By Louis Garguilo, Chief Editor, Outsourced Pharma
Pharmaceutical and biotechnology (biopharma) outsourcing is an unknown quantity to the global healthcare consumer. This will change and the biopharma industry ought to get in front of it.
On the horizon is a broadening public awareness of the large and intensifying role outsourcing plays in the discovery, development and manufacture of generic and innovative drugs. Whether this awareness comes with a negative bias—such as in media reporting on quality issues at global generics manufacturers or pharmaceutical job cuts made possible in part by outsourcing—or more positively through an understanding of the value created for the consumer by sponsor-provider relationships, is in the balance.
Some outsourcing service providers have already become more visible, showing up on the NYSE and CNBC to talk about their IPOs, and joining conferences like Outsourced Pharma West to talk openly about their place in the industry.
Words such as biosimilars and immunotherapy have entered the more common lexicon as the global healthcare consumer continues to proliferate and self-educate.
The Wall Street Journal recently ran an unusually lengthy and detailed feature on immunotherapy. News on drug and healthcare companies occupies business and financial TV network programs like never before. (Investors being a sub-group giving early attention to service providers.) M&A activity in the outsourcing industry now receives wider mass media—and consumer—attention.
FDA made international, mainstream news when it turned its attention to drug development and manufacturing in Asia. National governments are publically tying hundreds of thousands of job cuts in U.S.- and Europe-based pharmaceutical companies in part to an increase in outsourcing. An East vs. West global calculus plays publically on the biopharma outsourcing field.
As mentioned previously, the fact that a common medicine marketed by a brand-name pharma most likely has been in the hands of various unnamed companies before it lands on the drugstore shelf is of increasing interest—and concern.
All this builds the case for an organically growing awareness of biopharma outsourcing. However, particularly in the face of a global populace that is, fairly or unfairly, increasingly skeptical of biopharma pricing and healthcare polemics (Obamacare being the behemoth), there is the need to actively participate in the messaging to better ensure a positive reception.
Public relations professionals know if you allow a communications vacuum to form, it eventually gets filled with divergent information and analysis. It’s time for biopharma and providers to coordinate communications that unveils outsourcing in a positive light, and starts to influence if not lead the narrative.
I’m not referring here to promotion by industry organizations, although that would help, but more to efforts by individual companies to reach out to consumers during the natural flow of business.
For example, consider the recent Sanofi and Evotec announcement regarding “a multi-component strategic alliance over the next five years.” The Wall Street Journal saw this newsworthy enough to editorialize: “The proposed agreement highlights Sanofi’s determination to push ahead with its restructuring plans in France, despite strong resistance from trade unions and the French government.”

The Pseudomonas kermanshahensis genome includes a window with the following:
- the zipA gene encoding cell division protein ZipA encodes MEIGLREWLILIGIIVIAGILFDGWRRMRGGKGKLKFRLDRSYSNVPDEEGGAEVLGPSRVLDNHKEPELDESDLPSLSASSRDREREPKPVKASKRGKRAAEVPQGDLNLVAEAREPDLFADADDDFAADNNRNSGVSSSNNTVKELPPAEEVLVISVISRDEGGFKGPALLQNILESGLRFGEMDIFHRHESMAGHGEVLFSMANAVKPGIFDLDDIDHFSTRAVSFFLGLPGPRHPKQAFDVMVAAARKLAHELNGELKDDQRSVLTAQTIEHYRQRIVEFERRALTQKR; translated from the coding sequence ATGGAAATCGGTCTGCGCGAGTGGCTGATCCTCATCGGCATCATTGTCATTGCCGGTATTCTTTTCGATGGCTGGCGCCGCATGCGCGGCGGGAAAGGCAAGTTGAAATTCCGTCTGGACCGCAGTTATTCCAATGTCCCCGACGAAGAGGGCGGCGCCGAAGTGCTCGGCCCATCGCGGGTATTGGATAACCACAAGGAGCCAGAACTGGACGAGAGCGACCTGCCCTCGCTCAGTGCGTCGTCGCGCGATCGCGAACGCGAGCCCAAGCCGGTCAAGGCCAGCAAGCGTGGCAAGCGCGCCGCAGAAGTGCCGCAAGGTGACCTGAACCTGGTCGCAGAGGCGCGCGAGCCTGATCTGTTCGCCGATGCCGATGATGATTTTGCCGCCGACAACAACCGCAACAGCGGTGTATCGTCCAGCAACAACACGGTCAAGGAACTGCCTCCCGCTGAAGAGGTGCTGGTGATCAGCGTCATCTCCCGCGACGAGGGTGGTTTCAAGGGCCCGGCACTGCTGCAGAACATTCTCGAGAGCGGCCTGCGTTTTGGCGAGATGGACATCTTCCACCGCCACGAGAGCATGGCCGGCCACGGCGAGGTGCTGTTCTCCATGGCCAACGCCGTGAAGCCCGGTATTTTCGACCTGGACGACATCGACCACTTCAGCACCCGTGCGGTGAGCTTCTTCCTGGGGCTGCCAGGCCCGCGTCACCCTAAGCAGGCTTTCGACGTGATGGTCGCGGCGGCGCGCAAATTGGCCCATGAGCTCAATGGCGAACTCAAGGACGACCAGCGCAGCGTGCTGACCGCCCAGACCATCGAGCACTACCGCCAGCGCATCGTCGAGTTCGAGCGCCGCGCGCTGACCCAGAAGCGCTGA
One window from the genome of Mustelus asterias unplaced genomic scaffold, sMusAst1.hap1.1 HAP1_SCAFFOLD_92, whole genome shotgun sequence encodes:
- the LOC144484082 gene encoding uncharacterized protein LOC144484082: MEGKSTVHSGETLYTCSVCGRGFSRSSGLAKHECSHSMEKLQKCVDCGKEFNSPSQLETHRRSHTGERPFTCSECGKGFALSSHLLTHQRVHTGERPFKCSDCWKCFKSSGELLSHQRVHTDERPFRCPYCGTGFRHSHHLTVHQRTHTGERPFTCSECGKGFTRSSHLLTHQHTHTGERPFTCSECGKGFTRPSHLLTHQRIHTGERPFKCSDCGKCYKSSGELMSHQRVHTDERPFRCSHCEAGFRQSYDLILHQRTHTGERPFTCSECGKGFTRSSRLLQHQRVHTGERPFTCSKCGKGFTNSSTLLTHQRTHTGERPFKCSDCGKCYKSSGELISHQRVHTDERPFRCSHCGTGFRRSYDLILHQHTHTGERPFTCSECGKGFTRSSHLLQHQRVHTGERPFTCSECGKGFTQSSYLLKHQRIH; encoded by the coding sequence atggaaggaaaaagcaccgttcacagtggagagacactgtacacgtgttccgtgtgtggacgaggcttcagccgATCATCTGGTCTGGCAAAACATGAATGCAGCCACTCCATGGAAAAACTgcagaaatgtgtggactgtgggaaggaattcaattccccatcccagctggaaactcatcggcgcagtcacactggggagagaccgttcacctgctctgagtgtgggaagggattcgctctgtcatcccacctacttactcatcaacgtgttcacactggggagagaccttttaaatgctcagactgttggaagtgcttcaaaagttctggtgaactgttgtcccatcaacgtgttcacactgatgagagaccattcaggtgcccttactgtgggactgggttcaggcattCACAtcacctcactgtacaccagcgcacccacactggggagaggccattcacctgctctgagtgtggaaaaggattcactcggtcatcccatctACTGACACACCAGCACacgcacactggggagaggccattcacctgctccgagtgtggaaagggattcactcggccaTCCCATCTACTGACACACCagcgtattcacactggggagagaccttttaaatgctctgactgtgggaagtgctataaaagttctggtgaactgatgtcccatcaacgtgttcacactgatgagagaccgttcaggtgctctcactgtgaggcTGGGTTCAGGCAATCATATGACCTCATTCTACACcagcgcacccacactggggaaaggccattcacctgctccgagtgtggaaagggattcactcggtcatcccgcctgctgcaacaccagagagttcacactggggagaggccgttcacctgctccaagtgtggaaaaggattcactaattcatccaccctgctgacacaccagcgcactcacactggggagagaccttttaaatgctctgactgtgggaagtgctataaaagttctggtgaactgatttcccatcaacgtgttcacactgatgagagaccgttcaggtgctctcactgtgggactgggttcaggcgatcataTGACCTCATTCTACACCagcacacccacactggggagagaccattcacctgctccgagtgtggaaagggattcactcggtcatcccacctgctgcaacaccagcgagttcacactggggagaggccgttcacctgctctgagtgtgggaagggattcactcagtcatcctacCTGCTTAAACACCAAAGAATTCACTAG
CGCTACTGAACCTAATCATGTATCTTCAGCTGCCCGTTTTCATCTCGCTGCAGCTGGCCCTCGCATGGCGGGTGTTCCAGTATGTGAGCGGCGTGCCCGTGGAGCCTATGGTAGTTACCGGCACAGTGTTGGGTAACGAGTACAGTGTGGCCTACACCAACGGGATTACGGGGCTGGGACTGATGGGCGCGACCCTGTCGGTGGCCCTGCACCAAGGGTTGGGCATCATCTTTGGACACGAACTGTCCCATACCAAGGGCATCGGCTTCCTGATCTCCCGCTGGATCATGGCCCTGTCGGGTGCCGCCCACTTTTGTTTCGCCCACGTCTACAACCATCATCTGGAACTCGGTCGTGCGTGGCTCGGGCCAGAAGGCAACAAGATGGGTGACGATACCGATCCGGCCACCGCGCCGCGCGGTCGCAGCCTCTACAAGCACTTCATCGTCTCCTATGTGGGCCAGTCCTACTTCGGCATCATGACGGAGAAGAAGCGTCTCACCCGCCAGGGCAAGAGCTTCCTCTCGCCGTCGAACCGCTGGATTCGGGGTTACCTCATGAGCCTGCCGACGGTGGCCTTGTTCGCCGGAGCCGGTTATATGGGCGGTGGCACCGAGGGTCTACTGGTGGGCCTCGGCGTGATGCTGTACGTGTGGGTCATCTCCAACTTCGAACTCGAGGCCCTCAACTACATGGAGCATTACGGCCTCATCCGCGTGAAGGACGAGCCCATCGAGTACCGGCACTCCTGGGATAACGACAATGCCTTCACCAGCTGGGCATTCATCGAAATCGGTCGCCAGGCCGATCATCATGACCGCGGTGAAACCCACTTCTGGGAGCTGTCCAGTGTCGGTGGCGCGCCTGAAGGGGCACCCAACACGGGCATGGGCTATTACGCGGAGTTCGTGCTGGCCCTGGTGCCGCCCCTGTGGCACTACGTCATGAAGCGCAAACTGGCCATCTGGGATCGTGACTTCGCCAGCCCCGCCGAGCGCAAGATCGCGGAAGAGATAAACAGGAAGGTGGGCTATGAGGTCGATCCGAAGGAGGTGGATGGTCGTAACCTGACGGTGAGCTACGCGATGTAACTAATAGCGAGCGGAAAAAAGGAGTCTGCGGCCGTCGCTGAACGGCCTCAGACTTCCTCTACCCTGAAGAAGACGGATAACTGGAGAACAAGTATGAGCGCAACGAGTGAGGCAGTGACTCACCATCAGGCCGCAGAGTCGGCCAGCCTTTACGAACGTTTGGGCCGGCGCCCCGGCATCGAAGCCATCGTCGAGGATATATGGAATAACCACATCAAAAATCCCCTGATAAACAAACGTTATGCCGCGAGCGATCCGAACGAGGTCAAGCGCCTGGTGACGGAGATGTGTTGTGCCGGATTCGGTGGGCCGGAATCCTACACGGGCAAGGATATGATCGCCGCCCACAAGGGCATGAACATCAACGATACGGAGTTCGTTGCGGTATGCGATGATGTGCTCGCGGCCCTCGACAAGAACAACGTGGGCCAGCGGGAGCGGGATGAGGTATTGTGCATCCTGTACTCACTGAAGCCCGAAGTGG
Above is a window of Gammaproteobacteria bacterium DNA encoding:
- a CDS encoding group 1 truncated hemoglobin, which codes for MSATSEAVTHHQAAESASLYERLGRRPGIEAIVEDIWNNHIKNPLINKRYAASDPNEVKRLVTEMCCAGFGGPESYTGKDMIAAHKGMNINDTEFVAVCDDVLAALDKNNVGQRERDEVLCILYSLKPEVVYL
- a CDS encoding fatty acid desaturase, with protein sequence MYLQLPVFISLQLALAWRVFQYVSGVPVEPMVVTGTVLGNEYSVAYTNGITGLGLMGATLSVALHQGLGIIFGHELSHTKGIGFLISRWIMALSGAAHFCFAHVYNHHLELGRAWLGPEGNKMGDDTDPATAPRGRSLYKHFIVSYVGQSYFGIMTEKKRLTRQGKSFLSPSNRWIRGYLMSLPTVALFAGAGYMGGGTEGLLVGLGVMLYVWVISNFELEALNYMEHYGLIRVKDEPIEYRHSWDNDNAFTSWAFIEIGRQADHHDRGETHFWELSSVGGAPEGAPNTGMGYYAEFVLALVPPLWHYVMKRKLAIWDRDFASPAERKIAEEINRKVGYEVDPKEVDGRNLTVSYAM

While this socio-political narrative might be fair, it should not be allowed to overtake the news event about a sponsor-provider strategic relationship. Sanofi and Evotec issued press releases that included justification for the deal in terms of scientific opportunity and financial benefits. However, neither spoke directly to why this collaboration benefits consumers who depend on medicines from Sanofi specifically and the discovery of new and affordable drugs overall. Effectively aiming analysis at healthcare consumers and patients should become part of standard communications strategy.
Biopharma already uses all available communication tools. These include social media outlets for patient and consumer groups, individually branded micro-sites for brands, and educating consumers directly about drugs via television and other advertising. It should be able to find ways to convey the positive role played by its business partners (aka service providers). Consider: If a pharmaceutical company is not outsourcing to bolster pipeline success and product supply on behalf of patients and consumers, access the newest science and technologies, reduce product costs and raise patient safety, then why is it outsourcing? Don’t let somebody else answer that with an alternative narrative.
Biopharma service providers should be brought under the large tent of consumer healthcare and even healthcare policy, and out from the shadows of pharmaceutical R&D and manufacturing.
For example, I’ve just returned from the FDA/CMS Summit For Biotech Executives in Washington, DC. Over a day and a half, despite wide-ranging debates and discussions on drug pricing and quality; policy, regulations and funding; innovation; and including an open address by Janet Woodcock, director of CDER (Center for Drug Evaluation and Research), there was no mention of the role of biopharma outsourcing. It was a missed opportunity.
Nothing here rises to biblical proportions for the biopharma industry, but to paraphrase that book: The time is coming when everything covered will be revealed. The public relations bible, if you will, says it’s wise to get out in front of the revelation. The biopharma outsourcing industry is a source of good for global healthcare and should be promoted as such.